For those therapists that graduated from a program with fewer than 750 hours of education, they will be required to complete continuing education for make up for the difference. These continuing education courses must meet NCB’s definition of continuing education and be taken from an NCB assigned school, an NCB approved provider or an accredited college or university. For currently nationally certified massage therapists to achieve board certification, they must meet the board certification eligibility criteria as of their next recertification date and passing the board certification exam will not be required.
Once board certification is achieved, recertification will need to be completed every two years and must be completed within 90 days of the expiration of a therapists certification. According to NCB, in order to retain an active board certification status, therapists must complete 24 hours of continuing education every two years and 100 hours of hands-on work experience or massage-related volunteerism, administration, teaching, curriculum development or writing and publishing of research. For therapists who are unable to meet the recertification requirements due to extenuating circumstances, inactive status is available for up to four years. While in an inactive status, therapists may not identify themselves as a Board Certified Therapist.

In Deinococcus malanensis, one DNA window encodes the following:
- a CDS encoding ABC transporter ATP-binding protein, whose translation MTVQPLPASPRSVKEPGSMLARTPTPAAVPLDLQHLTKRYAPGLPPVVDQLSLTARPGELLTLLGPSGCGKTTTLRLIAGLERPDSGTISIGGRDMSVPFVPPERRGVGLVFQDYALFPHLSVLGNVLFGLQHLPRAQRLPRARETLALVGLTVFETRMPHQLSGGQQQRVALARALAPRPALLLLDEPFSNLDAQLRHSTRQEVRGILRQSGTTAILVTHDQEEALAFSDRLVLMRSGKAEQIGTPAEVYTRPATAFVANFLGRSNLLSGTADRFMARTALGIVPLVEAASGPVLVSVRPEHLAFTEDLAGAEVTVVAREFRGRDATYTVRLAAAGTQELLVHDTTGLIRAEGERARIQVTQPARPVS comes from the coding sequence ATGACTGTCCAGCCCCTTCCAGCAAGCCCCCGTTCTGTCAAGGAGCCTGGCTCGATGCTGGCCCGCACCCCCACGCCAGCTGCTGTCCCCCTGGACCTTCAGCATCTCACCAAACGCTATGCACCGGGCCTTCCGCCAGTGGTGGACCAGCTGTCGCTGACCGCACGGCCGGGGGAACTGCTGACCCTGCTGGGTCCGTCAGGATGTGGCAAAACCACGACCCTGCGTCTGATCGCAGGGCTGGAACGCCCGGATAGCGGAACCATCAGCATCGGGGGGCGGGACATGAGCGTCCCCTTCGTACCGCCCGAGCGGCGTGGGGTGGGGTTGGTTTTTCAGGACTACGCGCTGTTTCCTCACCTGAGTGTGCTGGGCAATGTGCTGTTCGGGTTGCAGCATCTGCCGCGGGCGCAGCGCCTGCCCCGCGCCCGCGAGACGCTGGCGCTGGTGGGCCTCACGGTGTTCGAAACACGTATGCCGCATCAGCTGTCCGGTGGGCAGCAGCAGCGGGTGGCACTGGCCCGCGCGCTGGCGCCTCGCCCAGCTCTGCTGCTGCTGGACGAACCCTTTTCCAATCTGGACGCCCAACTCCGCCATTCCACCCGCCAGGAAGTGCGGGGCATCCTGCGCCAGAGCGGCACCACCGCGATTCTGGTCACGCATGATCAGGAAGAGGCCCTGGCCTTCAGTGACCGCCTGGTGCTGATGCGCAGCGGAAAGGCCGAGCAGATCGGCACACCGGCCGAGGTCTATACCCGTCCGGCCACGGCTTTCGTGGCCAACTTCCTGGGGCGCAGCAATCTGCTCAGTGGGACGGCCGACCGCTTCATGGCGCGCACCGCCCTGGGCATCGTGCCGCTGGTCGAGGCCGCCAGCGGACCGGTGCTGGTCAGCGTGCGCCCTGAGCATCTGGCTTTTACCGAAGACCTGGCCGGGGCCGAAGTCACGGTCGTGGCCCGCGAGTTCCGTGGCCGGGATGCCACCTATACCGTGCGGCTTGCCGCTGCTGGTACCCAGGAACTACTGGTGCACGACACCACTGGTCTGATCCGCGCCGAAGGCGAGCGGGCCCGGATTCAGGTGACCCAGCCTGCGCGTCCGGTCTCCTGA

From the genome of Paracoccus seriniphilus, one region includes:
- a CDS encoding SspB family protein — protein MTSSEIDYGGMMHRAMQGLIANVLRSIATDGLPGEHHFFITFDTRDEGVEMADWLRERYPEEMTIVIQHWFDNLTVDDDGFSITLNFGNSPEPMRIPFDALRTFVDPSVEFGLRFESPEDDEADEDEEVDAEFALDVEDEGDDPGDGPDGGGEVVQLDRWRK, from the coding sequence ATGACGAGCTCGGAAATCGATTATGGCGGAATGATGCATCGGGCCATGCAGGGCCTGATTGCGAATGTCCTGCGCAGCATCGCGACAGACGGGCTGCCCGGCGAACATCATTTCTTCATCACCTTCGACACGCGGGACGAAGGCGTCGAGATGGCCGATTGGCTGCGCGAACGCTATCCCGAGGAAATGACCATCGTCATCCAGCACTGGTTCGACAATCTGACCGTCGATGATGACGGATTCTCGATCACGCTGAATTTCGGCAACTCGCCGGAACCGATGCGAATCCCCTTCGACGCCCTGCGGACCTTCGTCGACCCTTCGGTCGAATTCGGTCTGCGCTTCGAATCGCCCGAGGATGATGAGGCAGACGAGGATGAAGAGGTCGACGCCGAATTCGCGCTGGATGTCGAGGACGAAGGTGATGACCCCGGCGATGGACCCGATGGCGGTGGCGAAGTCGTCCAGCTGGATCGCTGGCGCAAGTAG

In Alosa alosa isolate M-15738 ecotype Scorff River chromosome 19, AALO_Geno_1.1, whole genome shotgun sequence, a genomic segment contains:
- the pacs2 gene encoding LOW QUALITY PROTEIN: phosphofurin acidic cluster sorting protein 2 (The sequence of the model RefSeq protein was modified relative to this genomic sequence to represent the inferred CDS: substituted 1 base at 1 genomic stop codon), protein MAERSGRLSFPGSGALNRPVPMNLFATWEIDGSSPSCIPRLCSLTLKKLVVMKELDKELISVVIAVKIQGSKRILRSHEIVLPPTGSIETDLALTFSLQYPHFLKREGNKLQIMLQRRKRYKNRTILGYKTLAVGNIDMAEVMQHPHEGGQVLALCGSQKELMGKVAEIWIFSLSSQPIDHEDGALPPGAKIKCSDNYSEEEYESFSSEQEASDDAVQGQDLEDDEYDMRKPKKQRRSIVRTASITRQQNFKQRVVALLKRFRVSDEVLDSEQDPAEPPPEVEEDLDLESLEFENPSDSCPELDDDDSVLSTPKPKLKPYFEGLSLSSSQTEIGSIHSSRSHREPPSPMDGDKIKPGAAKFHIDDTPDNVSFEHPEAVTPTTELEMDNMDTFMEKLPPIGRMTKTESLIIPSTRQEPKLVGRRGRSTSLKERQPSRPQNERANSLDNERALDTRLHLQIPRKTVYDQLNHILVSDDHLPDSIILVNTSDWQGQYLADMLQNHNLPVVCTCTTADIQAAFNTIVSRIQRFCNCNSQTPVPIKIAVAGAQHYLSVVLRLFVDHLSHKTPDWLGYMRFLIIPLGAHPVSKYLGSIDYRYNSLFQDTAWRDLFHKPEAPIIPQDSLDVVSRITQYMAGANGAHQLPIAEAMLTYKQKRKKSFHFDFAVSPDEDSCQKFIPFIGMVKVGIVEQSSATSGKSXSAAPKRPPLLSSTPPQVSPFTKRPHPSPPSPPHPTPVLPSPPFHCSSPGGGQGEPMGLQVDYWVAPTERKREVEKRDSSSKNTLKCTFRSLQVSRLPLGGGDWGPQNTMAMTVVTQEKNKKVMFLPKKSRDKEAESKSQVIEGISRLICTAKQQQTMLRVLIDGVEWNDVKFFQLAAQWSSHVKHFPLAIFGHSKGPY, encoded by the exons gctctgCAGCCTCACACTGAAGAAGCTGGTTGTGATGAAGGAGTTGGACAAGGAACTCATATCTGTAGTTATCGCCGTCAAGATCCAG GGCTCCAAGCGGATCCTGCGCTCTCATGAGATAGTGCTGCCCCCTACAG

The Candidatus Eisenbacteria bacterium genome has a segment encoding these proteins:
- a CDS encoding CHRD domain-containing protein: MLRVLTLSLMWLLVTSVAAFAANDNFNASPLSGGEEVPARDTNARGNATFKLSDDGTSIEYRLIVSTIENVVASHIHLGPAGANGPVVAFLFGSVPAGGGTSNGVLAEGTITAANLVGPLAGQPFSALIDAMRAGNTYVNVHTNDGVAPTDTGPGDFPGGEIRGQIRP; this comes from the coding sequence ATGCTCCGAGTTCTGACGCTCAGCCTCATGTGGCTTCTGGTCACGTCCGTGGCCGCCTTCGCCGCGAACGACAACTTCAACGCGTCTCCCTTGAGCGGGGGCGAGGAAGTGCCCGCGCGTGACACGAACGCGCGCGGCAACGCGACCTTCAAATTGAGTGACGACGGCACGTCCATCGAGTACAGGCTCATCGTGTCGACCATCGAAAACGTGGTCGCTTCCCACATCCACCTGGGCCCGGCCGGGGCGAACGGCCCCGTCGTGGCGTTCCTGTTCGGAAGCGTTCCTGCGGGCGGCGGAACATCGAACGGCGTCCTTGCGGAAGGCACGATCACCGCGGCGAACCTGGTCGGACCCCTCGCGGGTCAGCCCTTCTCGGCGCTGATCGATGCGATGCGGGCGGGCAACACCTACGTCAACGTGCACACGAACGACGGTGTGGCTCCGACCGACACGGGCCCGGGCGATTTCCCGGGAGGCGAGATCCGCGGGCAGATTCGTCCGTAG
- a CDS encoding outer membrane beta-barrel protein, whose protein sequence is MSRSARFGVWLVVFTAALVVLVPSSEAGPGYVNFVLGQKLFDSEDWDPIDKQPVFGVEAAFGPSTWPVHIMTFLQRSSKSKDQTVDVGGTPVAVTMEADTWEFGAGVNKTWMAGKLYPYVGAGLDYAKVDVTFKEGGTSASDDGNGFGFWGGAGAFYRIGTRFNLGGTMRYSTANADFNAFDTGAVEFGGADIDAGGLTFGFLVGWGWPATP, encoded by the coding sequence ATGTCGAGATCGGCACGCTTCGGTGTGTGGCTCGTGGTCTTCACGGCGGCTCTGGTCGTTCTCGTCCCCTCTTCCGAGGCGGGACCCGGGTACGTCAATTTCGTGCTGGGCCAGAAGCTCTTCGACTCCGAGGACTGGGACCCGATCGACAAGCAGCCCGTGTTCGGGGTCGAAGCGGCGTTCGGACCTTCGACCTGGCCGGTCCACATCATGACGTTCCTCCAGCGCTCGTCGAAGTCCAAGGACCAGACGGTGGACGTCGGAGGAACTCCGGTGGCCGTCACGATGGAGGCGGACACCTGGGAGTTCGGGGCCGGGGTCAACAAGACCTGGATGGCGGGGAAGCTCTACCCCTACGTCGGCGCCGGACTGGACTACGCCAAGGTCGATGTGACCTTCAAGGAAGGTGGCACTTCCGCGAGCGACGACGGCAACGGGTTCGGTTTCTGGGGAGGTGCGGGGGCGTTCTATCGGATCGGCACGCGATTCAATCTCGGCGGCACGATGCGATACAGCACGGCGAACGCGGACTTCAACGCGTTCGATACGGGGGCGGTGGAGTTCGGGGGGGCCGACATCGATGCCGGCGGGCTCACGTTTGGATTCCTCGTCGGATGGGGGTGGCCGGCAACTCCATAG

In instituting this change, NCB believes that the new credential - by including additional education, hands-on experience and a background check - will ensure that therapists achieving this credential will have the proper foundation to better serve their clients. NCB will also determine additional qualifications for this credential based on feedback from the profession.